One step closer to in-vivo CTE diagnosis

Doctors are one step closer to diagnosing and treating chronic traumatic encephalopathy (CTE), thanks to an innovative imaging strategy developed at UCLA and UCSF. Researchers found a tentative link between brain shrinkage and CTE, using a volumetric MRI program called Neuroreader.

Cyrus RaJI, MD, PhD, and David Merrill, MD, PhD, measured the volume of more than 40 brain areas in a former high school football player, during two scans separated by four years. The 51-year-old subject estimated he received a half a dozen “noticeable” hits to the head per game, with at least one major concussion. He was diagnosed with ADHD and bipolar disorder in his late 30s and has experienced worsening symptoms, but he has adopted a healthy diet and exercise regimen in an effort to stave off neurodegeneration.

When comparing his past and present MRI, researchers found the subject’s brainstem had shrunk by 14 percent over four years, causing significant cognitive impairment. The shrinkage is tentatively linked to the presence of tangled tau proteins, a hallmark of neurodegenerative disease and one way to diagnose CTE.

The buildup of these proteins eventually destroys neurons, reducing brain mass. A true diagnosis can only be made by examining the brain tissue post mortem, but all signs point to CTE, rather than similar conditions such as Alzheimer’s, according to Raji.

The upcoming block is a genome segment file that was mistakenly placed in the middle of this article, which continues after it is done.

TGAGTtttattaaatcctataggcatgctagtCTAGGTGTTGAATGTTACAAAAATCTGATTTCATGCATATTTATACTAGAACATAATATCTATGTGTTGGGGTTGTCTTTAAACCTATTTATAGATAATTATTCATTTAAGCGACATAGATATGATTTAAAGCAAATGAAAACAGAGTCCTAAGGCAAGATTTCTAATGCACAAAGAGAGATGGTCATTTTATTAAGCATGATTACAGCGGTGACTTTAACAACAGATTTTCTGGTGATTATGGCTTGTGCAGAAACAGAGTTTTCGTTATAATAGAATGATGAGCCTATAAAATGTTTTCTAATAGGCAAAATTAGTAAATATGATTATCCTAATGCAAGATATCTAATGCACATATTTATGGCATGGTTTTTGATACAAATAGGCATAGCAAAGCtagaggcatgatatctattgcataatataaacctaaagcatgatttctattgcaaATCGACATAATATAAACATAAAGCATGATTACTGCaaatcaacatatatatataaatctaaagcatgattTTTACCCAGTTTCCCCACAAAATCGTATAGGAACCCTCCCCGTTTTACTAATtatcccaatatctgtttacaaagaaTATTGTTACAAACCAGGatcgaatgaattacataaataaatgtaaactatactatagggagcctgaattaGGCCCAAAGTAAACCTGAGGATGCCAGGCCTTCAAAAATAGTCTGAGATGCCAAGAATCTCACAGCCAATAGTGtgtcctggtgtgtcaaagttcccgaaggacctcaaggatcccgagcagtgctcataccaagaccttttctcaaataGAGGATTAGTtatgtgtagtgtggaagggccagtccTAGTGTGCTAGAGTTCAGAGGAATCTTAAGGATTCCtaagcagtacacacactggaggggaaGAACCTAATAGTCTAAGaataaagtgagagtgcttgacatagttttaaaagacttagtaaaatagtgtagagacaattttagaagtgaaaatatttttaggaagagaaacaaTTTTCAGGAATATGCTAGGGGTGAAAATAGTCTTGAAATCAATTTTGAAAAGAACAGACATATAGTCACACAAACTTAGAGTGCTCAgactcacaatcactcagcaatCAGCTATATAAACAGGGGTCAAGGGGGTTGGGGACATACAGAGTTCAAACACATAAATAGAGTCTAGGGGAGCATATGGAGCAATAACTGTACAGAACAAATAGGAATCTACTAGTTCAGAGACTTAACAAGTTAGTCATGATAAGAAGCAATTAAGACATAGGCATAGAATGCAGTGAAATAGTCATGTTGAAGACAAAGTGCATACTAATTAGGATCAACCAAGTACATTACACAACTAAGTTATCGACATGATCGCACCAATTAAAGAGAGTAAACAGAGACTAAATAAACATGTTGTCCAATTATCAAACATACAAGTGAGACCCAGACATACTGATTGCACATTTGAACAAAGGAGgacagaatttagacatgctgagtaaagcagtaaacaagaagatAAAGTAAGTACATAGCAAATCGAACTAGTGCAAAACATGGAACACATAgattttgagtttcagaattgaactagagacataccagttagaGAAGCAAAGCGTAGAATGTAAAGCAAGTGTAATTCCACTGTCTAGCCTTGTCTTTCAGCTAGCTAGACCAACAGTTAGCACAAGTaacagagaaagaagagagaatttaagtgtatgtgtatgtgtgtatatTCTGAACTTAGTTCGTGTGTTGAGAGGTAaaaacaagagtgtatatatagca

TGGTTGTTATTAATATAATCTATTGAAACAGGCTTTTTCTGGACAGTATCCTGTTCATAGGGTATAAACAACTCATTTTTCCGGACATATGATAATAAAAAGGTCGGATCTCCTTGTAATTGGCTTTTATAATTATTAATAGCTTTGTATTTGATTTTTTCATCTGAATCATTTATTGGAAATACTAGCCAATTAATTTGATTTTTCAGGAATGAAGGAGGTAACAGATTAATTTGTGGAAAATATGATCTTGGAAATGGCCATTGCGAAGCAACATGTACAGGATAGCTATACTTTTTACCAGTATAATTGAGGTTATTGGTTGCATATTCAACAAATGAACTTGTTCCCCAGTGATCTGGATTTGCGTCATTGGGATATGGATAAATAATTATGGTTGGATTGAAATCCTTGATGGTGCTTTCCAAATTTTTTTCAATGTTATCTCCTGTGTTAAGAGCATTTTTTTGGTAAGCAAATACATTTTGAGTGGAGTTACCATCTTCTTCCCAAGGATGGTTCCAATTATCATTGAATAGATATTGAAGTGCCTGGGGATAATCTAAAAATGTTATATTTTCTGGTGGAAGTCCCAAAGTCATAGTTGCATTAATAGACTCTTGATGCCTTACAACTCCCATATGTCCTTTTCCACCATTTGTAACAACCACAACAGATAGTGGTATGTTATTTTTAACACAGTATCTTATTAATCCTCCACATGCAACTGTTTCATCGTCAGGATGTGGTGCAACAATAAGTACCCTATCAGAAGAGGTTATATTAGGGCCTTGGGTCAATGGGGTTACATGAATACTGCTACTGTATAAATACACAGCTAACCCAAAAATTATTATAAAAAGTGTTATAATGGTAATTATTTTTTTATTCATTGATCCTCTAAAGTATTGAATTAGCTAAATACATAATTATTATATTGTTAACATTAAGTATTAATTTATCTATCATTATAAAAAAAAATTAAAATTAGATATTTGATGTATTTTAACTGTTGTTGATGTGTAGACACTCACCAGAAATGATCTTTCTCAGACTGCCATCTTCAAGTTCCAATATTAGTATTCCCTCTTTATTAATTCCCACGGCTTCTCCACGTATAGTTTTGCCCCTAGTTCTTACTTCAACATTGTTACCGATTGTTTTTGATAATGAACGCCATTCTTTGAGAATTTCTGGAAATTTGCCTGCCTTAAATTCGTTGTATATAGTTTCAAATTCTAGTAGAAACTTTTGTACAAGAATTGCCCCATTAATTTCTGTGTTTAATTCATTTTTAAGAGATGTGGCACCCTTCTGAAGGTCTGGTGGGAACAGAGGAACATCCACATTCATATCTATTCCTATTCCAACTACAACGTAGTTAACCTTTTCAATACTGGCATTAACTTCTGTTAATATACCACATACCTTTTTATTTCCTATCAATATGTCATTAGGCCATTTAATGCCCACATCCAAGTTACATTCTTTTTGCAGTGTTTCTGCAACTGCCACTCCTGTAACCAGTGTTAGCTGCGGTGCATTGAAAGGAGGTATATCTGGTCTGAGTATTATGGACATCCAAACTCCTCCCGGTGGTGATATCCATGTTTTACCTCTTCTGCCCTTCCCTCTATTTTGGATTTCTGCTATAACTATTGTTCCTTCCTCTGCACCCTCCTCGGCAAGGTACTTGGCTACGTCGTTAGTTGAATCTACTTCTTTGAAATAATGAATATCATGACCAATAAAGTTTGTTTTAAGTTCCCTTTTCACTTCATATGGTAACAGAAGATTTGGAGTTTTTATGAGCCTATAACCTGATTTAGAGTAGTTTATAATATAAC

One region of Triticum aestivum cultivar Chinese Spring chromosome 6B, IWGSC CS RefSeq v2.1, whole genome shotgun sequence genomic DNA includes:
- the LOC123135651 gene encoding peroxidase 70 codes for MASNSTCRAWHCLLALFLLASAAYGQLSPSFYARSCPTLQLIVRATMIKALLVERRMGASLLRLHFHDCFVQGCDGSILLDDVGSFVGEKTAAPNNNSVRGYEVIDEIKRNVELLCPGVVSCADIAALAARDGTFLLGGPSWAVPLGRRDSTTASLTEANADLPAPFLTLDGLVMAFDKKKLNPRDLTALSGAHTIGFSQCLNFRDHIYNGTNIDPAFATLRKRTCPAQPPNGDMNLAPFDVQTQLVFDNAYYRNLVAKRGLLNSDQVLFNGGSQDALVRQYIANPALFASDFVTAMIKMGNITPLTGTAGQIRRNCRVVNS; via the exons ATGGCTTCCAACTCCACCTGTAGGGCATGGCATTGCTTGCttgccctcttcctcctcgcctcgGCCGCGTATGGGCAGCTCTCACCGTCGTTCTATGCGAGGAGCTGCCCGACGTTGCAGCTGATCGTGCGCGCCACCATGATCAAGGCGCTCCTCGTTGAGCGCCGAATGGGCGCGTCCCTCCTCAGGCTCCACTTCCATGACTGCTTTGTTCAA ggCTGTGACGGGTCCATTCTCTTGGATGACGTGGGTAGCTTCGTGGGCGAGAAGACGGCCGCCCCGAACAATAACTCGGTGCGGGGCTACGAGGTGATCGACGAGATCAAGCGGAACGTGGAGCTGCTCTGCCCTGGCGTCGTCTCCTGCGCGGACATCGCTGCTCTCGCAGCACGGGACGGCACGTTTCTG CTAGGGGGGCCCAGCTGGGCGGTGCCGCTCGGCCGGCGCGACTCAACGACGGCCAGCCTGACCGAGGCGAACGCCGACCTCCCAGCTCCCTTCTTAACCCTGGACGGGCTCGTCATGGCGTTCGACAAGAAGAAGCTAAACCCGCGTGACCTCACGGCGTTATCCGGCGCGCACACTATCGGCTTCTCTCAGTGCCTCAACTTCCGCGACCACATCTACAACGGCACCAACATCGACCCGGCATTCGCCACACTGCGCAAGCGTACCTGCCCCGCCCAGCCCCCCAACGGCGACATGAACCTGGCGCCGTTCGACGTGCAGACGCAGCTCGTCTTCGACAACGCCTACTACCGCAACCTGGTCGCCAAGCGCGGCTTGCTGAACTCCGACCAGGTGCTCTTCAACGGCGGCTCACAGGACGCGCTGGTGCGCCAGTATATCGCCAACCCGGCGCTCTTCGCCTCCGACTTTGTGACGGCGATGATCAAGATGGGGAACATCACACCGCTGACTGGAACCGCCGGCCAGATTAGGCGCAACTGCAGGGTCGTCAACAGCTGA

“There’s a big inclination to diagnose early-onset Alzheimer’s when these symptoms present, but there was no shrinkage in the hippocampus,” he said. The hippocampus helps develop memories and is one of the first areas in the brain to be affected by Alzheimer’s. However, the subject’s hippocampus actually grew by 6 percent over the four-year period, preserving some of his memory function.

“One of the things that kept him from being institutionalized was his memoryeven though he had problems on neurological tests, his memory was still normal."

This raises the possibility that a healthy lifestyle could help alleviate CTE symptoms—or that the post-retirement lifestyle for many NFL players is making it worse.

“Lots of ex-NFL players are engaged in harmful behaviors such as alcohol or drug abuse,” said Raji. “This healthy lifestyle component could be an important part of future brain rehabilitation programs.”

However, a fully-fledged rehabilitation program remains a distant goal. This research is still preliminary, and a large cohort study is required before any significant conclusions are to be drawn.

“We’ve never had entire teams come in and get scanned, to track the shrinkage over time,” said Raji. “These players might be reluctant to want to know, but at the same time, knowing earlier than later can provide more options for treatment.”

Read the article at the American Journal of Geriatric Psychiatry.